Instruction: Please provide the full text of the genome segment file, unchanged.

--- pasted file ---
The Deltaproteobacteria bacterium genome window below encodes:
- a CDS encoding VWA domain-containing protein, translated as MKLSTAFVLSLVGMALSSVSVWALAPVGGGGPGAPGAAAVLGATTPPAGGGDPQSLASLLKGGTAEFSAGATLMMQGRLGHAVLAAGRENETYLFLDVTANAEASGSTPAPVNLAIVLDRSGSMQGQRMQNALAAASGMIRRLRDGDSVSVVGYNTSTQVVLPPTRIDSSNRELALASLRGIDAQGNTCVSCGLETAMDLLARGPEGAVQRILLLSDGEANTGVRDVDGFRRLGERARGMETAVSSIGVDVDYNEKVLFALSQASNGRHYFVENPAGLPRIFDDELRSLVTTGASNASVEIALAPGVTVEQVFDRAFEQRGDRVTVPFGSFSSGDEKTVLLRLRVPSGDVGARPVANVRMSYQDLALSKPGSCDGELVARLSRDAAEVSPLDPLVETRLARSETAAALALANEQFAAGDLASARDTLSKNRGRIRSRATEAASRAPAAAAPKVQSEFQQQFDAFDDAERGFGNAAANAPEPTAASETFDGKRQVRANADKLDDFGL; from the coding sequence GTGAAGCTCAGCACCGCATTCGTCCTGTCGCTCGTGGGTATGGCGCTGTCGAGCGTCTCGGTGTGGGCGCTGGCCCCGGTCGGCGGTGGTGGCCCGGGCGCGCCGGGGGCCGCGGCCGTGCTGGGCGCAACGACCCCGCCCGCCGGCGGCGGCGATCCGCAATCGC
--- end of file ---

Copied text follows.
The Deltaproteobacteria bacterium genome window below encodes:
- a CDS encoding VWA domain-containing protein, translated as MKLSTAFVLSLVGMALSSVSVWALAPVGGGGPGAPGAAAVLGATTPPAGGGDPQSLASLLKGGTAEFSAGATLMMQGRLGHAVLAAGRENETYLFLDVTANAEASGSTPAPVNLAIVLDRSGSMQGQRMQNALAAASGMIRRLRDGDSVSVVGYNTSTQVVLPPTRIDSSNRELALASLRGIDAQGNTCVSCGLETAMDLLARGPEGAVQRILLLSDGEANTGVRDVDGFRRLGERARGMETAVSSIGVDVDYNEKVLFALSQASNGRHYFVENPAGLPRIFDDELRSLVTTGASNASVEIALAPGVTVEQVFDRAFEQRGDRVTVPFGSFSSGDEKTVLLRLRVPSGDVGARPVANVRMSYQDLALSKPGSCDGELVARLSRDAAEVSPLDPLVETRLARSETAAALALANEQFAAGDLASARDTLSKNRGRIRSRATEAASRAPAAAAPKVQSEFQQQFDAFDDAERGFGNAAANAPEPTAASETFDGKRQVRANADKLDDFGL; from the coding sequence GTGAAGCTCAGCACCGCATTCGTCCTGTCGCTCGTGGGTATGGCGCTGTCGAGCGTCTCGGTGTGGGCGCTGGCCCCGGTCGGCGGTGGTGGCCCGGGCGCGCCGGGGGCCGCGGCCGTGCTGGGCGCAACGACCCCGCCCGCCGGCGGCGGCGATCCGCAATCGC